So it’s Wednesday!Â What could be more fun than doing tips since I didn’t get to them yesterday?Â Scuba Diving maybe or laying completely alone in a flowered valley at the top of a lonely mountain while birds fly overhead and I am never ever woken up by a three-year-old asking me not to smell bad.Â By the way, she needs to get her nose examined as badly as Magoo needs a new tuning knob.Â I smell sweet as a peach.
And I belong to a book club.Â
Tess has asked for a Tip Tuesday where we discuss the ins and outs of setting up a successful book club.Â Â Here are a few things to focus on:
1.Â Who?Â Who are you gonna invite?Â If you are drowning in friends, are you going to limit membership to make the group more manageable?Â If you’re new to the area (notice I did not say you have no literate friends), how will you find like-minded readers to join you? Do you even want like-minded readers?
The group that I helped set up 2 years ago had an open enrollment.Â I emailed everyone I knew who I thought might be interested and told them to pass the word along.Â It was sort of a shotgun blast approach because it was more important to me that everyone felt included than to invite only my bestest friends.Â We ended up with a really nice variety of members and I got to know people with opinions vastly different from my own, something that I think makes a great book club.Â
You might want to consider handing out a flyer at your local moms group, church or bookstore.
2.Â What?Â What do you want your book club to be?Â Is it a social club with books on the side?Â A dinner group, where the book may or may not be mentioned?Â A 500-level graduate class in English literature where you must own a complete print copy of the OED to attend?Â Set clear expectations early on for what the book club will be.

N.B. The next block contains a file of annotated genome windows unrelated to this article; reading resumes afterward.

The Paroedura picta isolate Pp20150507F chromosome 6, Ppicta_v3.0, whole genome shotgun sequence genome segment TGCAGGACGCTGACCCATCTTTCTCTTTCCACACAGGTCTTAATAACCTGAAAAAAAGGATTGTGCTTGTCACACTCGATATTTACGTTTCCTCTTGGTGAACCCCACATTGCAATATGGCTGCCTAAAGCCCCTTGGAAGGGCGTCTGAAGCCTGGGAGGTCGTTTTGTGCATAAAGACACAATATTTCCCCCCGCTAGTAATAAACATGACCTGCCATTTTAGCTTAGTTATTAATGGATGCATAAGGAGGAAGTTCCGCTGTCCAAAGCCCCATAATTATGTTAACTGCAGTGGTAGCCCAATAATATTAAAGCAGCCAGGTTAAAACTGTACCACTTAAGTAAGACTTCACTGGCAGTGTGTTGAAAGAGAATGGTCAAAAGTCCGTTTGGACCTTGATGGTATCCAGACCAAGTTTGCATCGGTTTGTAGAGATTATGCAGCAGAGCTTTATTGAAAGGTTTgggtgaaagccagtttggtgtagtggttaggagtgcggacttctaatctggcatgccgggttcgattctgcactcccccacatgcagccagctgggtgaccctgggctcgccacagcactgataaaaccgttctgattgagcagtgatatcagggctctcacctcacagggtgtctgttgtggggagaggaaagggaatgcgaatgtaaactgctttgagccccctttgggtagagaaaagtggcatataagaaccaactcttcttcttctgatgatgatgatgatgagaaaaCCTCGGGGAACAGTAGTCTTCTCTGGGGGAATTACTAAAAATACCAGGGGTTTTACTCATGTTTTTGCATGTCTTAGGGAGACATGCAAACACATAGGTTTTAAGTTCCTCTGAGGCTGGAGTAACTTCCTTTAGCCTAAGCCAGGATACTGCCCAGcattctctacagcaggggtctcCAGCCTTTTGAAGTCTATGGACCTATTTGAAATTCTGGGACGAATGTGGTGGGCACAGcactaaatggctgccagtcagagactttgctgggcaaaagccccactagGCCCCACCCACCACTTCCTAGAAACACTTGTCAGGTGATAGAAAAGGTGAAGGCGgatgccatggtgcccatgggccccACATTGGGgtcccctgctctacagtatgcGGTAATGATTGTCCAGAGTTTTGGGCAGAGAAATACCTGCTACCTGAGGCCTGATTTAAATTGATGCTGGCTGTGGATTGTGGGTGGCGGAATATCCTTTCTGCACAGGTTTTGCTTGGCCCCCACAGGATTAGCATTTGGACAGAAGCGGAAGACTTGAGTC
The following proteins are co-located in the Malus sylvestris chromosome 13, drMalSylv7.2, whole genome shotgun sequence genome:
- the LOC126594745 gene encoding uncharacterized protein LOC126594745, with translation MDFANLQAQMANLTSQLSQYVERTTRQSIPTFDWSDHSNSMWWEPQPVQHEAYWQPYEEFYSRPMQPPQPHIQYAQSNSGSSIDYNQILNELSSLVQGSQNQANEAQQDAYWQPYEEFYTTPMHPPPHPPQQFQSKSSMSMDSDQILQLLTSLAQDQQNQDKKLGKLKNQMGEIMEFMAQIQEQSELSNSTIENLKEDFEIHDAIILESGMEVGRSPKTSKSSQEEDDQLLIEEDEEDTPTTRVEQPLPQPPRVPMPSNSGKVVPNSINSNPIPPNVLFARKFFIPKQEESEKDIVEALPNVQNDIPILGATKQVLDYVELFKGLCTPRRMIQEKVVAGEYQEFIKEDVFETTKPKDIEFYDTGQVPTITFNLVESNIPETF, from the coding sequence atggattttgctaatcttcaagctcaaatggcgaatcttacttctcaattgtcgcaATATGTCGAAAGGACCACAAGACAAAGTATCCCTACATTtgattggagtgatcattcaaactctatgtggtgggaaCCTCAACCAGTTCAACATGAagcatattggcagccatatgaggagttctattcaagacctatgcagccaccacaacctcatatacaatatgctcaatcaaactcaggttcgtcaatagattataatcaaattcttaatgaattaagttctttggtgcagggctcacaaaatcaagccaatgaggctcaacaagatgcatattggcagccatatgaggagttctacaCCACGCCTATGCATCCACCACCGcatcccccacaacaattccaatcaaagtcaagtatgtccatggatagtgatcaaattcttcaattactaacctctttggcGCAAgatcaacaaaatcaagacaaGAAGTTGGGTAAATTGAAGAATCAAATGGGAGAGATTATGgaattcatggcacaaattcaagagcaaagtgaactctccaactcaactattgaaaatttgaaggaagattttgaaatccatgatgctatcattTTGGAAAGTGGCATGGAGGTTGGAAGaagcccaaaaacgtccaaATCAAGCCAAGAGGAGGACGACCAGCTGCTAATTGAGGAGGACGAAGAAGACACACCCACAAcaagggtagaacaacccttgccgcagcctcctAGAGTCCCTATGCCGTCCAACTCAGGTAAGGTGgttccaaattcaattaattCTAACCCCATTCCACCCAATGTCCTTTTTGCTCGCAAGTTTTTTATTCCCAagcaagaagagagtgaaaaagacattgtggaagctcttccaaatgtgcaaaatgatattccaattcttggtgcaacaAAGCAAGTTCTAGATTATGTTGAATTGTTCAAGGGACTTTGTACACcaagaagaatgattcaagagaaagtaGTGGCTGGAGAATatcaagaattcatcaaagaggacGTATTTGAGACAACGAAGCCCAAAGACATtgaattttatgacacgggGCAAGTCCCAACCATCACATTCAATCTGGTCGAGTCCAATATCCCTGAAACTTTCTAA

Ours was about the book.Â We got together for 2 hours, eating and socializing for the first half hour and then once book discussion began, we got down to business.Â It was an escape from mommy life and a chance to stretch our brains.Â Personal anecdotes were shared only in relation to what we were reading.Â We decided to save the poop stories for play group.
3.Â Where?Â Do you have a church or school room where you can meet or do you prefer a more homey atmosphere?Â Should one person always host to maintain a sense of consistency or do you want to rotate houses?
We rotated on a volunteer basis.Â The person hosting was not necessarily the discussion leader.
4.Â When? How often?Â Do you meet weekly?Â Monthly?Â Bi-monthly?Â Annually?Â Everyday on the internet?Â When is enough?Â How busy are you?
We started out meeting every other month but went to a one-book-per-month format.Â We felt that most people were cram-reading the book during the last few days before the meeting anyway so we might as well have twice as many opportunities for people with scheduling conflicts.Â It worked nicely to pick a standard night so we always knew when it would be. 2nd Thursday of every month.Â Be there or be square.
5.Â How?Â Set up clear guidelines for the group so you know what to expect and someone doesn’t unknowingly violate some unspoken law, upsetting the tender feelings of Bertha the book club Nazi who thinks she knows exactly how things should go.
Our group chose the books together.Â At the beginning of the year, everyone would offer a couple of suggestions.Â We’d anonymously vote on them and assign them to a particular month.Â If your book was chosen, you were the discussion leader for that meeting.
We set up rules for how long the meeting would be, what type of books we wanted to read, what type of discussion we should have, how stringent we’d be on membership requirements.Â Basically we weren’t stringent.Â Our main rules were that every opinion needed to be heard with respect and that anyone could come whether they’d read or not, as long as the discussion stayed on the book.
Food was always low-key and potluck.Â The person whose home we met in would provide drinks, dishes and utensils.
What has worked for you in your book clubs?ÂŠ